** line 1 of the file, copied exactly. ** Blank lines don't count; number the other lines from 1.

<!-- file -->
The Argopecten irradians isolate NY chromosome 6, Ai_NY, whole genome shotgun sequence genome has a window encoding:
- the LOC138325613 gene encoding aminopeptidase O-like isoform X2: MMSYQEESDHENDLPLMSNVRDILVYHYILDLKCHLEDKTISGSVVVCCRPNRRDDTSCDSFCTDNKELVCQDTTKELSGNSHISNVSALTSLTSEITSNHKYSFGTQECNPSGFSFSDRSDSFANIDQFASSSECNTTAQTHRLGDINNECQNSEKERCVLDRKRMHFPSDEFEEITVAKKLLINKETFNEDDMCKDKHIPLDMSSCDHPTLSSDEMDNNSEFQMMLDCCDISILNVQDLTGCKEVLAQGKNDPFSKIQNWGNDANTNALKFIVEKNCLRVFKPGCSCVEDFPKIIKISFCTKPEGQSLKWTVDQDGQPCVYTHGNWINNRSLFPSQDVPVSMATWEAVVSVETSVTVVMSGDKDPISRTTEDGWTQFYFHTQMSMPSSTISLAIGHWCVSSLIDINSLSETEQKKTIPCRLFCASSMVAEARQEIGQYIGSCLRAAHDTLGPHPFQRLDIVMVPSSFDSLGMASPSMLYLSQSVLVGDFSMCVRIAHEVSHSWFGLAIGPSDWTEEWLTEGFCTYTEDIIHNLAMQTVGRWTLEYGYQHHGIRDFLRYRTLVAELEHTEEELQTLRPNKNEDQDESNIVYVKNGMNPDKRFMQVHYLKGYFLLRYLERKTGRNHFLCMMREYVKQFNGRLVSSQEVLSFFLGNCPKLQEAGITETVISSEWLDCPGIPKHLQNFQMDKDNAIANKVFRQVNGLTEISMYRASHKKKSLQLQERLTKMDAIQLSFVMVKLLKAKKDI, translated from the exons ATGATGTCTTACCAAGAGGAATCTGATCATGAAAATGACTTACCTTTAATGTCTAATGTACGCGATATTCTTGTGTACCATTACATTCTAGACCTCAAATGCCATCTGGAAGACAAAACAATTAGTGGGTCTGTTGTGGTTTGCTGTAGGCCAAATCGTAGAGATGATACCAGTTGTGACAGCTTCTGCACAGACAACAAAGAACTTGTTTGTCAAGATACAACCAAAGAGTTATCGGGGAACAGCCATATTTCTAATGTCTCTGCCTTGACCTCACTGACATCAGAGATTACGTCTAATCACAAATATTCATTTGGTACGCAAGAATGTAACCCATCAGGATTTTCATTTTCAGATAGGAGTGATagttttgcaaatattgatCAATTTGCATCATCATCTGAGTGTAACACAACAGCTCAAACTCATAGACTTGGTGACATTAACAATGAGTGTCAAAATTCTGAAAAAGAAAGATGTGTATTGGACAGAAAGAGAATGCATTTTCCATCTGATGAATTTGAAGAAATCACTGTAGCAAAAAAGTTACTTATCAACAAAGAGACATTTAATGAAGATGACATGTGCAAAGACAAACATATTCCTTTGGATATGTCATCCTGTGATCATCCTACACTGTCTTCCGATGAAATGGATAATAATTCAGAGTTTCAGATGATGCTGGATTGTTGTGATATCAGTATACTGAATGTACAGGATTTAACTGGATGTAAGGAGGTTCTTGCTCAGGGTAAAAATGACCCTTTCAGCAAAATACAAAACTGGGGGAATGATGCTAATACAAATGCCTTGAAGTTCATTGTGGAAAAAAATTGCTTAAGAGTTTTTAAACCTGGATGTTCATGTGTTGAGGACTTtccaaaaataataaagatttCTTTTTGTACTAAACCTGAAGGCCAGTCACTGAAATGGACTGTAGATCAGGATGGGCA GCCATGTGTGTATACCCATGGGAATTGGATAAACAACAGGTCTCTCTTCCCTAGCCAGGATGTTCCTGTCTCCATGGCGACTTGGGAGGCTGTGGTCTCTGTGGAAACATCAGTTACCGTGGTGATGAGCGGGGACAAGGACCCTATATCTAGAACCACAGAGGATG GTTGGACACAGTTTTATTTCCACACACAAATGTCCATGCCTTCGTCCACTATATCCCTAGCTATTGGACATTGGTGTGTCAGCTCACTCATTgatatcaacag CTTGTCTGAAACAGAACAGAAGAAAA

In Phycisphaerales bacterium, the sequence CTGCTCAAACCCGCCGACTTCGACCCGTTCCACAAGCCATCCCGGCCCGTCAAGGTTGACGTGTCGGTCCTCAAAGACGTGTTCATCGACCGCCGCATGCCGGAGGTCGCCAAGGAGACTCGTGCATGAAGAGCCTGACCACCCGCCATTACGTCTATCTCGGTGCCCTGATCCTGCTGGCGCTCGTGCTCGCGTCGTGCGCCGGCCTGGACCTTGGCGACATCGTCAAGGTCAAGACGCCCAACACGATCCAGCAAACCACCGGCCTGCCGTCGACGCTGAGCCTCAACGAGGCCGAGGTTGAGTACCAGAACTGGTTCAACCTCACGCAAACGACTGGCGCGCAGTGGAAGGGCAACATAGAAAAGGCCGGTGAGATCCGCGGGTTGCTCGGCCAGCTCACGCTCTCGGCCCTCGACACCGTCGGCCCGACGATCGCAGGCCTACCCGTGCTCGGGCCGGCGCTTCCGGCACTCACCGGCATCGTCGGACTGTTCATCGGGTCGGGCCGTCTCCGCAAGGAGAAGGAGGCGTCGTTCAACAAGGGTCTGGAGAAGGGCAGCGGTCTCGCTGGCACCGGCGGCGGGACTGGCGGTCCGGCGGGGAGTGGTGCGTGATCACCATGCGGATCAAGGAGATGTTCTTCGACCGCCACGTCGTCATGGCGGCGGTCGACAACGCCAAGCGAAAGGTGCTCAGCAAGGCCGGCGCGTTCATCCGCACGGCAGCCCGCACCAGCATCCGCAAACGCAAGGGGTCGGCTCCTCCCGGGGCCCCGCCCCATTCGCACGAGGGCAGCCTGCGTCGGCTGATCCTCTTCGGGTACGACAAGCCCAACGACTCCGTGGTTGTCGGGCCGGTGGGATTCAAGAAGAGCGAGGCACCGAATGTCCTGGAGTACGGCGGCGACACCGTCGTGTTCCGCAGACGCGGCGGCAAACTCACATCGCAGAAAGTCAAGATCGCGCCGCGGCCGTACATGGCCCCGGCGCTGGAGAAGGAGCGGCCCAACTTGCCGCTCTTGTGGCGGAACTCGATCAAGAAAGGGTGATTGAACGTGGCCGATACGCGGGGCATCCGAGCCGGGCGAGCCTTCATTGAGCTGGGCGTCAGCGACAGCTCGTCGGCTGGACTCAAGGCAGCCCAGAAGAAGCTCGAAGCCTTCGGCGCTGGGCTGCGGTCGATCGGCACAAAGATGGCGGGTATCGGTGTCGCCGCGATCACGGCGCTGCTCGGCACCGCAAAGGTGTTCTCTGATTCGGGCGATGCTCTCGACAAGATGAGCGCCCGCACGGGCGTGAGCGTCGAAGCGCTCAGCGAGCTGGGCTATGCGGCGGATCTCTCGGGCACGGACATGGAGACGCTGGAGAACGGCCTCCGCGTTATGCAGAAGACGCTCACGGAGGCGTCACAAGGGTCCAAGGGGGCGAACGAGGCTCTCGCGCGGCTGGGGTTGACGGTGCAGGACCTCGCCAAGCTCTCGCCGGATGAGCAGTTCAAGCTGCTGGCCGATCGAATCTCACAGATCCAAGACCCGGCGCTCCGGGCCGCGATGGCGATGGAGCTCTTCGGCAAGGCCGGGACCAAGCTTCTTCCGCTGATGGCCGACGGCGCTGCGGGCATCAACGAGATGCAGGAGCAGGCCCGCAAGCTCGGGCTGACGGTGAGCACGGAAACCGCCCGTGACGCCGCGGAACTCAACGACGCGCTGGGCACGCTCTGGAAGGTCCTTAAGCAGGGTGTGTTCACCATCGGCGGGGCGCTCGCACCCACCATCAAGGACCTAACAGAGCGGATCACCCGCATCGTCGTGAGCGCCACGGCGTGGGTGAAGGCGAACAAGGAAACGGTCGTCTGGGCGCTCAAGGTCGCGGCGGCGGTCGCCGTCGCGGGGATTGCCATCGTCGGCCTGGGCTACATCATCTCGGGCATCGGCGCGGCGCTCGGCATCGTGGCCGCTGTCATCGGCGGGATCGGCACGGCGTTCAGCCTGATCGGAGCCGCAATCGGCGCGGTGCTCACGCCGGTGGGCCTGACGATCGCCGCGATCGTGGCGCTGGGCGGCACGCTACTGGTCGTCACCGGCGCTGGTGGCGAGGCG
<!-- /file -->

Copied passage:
The Argopecten irradians isolate NY chromosome 6, Ai_NY, whole genome shotgun sequence genome has a window encoding: